The Downsian model of electoral participation: Formal theory and empirical analysis of the constituency size effect
This paper applies a game-theoretic model of participation under uncertainty to investigate the negative relationship between constituency size and voter turnout rates: theconstituency size effect. We find that this theoretical model accounts for almost all of the variation in turnout due to size in cross sectional data from school budget referenda. Copyright Martinus Nijhoff Publishers 1987
If you experience problems downloading a file, check if you have the proper application to view it first. In case of further problems read the IDEAS help page. Note that these files are not on the IDEAS site. Please be patient as the files may be large.
As the access to this document is restricted, you may want to look for a different version under "Related research" (further below) or search for a different version of it.
References listed on IDEAS
Please report citation or reference errors to , or , if you are the registered author of the cited work, log in to your RePEc Author Service profile, click on "citations" and make appropriate adjustments.:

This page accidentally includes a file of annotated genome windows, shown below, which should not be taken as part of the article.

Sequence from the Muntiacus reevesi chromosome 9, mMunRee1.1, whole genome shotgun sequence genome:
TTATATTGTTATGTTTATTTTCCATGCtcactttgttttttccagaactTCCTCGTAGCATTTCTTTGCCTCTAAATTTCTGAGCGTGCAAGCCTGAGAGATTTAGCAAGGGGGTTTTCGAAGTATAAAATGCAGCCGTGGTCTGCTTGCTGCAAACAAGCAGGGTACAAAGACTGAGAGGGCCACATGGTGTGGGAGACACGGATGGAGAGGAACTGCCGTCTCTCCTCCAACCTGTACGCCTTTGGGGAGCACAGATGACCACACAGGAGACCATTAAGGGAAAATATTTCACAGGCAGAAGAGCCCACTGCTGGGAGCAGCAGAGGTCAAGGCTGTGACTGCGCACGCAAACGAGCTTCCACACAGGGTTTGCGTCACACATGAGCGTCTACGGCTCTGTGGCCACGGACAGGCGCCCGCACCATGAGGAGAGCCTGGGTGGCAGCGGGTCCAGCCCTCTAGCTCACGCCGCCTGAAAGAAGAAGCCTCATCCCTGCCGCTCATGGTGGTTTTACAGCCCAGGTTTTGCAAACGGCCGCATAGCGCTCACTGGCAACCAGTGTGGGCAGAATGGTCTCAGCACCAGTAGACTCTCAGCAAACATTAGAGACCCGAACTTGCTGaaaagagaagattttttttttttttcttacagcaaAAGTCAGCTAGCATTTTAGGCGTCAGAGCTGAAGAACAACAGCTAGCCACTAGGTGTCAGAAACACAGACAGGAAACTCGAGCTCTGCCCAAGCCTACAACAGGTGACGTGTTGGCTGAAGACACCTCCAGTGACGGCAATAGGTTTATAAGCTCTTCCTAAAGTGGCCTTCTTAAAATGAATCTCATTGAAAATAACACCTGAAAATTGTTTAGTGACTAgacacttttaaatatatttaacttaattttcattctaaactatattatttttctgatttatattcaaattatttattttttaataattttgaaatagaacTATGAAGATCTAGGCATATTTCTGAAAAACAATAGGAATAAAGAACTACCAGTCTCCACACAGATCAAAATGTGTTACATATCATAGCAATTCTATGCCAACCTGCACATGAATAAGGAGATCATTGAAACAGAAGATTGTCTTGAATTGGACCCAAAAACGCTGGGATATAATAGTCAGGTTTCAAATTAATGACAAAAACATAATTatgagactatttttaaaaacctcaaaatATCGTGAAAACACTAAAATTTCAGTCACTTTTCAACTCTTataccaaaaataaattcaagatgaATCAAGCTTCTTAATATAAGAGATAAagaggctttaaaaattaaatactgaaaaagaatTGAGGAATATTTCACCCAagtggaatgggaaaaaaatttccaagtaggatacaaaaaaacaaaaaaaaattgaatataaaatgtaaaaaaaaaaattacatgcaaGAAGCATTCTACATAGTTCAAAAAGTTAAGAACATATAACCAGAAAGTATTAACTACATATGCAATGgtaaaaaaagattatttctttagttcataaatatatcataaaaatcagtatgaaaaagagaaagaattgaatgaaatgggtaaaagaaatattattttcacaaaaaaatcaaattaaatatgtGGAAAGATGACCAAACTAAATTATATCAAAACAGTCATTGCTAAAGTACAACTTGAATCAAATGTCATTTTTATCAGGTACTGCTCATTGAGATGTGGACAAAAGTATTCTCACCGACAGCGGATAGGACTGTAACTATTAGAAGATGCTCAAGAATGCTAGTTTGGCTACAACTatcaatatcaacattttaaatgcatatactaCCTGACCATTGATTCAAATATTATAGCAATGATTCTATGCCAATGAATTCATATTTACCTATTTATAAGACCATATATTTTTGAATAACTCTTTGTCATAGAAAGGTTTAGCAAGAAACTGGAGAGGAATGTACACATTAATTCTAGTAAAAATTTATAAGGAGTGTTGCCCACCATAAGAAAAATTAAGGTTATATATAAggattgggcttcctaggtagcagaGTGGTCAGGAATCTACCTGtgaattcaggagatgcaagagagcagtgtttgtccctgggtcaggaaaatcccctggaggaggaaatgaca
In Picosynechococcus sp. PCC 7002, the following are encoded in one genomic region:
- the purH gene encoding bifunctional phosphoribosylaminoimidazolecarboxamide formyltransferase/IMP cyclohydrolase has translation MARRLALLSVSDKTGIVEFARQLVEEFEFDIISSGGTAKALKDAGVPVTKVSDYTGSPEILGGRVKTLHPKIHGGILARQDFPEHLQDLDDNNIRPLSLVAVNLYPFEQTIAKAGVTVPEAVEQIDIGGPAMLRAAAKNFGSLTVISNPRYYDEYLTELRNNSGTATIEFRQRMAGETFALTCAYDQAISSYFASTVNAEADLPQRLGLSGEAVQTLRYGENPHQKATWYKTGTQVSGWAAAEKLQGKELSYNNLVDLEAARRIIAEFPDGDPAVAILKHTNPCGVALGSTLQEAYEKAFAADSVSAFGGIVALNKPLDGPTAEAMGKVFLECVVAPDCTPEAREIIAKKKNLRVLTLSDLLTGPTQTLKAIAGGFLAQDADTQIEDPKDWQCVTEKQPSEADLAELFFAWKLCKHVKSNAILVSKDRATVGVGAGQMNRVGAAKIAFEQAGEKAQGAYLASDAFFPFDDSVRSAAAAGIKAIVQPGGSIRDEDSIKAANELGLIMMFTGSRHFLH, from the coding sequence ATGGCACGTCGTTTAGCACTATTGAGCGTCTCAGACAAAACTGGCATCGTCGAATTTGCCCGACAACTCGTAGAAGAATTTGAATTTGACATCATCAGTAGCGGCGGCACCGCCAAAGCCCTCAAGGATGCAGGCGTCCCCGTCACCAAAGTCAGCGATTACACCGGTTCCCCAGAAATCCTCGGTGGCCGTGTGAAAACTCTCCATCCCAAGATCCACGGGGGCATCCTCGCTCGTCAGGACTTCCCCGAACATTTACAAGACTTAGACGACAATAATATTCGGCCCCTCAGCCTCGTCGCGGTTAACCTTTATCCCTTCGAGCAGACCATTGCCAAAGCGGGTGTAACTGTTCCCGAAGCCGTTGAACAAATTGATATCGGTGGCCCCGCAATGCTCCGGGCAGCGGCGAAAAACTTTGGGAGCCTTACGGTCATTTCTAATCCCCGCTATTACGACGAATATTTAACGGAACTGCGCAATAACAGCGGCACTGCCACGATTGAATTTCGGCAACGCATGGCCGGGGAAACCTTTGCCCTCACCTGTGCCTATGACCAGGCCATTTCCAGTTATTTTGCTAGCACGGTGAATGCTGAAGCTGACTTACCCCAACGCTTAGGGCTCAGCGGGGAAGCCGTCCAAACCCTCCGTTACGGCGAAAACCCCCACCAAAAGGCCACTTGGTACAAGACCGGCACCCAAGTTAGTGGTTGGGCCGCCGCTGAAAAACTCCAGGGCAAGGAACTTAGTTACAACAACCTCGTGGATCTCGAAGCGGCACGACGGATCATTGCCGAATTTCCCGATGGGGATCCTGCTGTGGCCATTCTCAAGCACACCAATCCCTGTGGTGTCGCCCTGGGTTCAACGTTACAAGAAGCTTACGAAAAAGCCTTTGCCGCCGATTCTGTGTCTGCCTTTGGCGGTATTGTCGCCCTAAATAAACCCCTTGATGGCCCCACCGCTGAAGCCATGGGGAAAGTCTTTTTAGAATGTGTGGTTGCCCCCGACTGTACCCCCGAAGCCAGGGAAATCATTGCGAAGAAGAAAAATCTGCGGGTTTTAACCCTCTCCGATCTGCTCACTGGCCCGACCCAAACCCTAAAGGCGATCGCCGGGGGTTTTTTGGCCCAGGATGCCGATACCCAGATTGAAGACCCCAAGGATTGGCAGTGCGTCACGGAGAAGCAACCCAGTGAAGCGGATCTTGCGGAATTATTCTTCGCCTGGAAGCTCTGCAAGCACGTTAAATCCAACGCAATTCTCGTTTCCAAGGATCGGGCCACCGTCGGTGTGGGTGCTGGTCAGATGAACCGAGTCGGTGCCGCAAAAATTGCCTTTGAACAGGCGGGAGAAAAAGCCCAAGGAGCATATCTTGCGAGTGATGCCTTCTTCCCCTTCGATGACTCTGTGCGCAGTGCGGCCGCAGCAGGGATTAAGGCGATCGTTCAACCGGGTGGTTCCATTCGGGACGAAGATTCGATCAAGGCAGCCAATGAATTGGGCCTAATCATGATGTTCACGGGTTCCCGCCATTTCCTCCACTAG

- Anthony Downs, 1957. "An Economic Theory of Political Action in a Democracy," Journal of Political Economy, University of Chicago Press, vol. 65, pages 135.
- Jonathan Silberman & Garey Durden, 1975. "The rational behavior theory of voter participation," Public Choice, Springer, vol. 23(1), pages 101-108, September.
- Gary Chamberlain, 1980. "Analysis of Covariance with Qualitative Data," Review of Economic Studies, Oxford University Press, vol. 47(1), pages 225-238.
When requesting a correction, please mention this item's handle: RePEc:kap:pubcho:v:52:y:1987:i:1:p:15-33. See general information about how to correct material in RePEc.
For technical questions regarding this item, or to correct its authors, title, abstract, bibliographic or download information, contact: (Sonal Shukla)or (Rebekah McClure)
If you have authored this item and are not yet registered with RePEc, we encourage you to do it here. This allows to link your profile to this item. It also allows you to accept potential citations to this item that we are uncertain about.
If references are entirely missing, you can add them using this form.
If the full references list an item that is present in RePEc, but the system did not link to it, you can help with this form.
If you know of missing items citing this one, you can help us creating those links by adding the relevant references in the same way as above, for each refering item. If you are a registered author of this item, you may also want to check the "citations" tab in your profile, as there may be some citations waiting for confirmation.
Please note that corrections may take a couple of weeks to filter through the various RePEc services.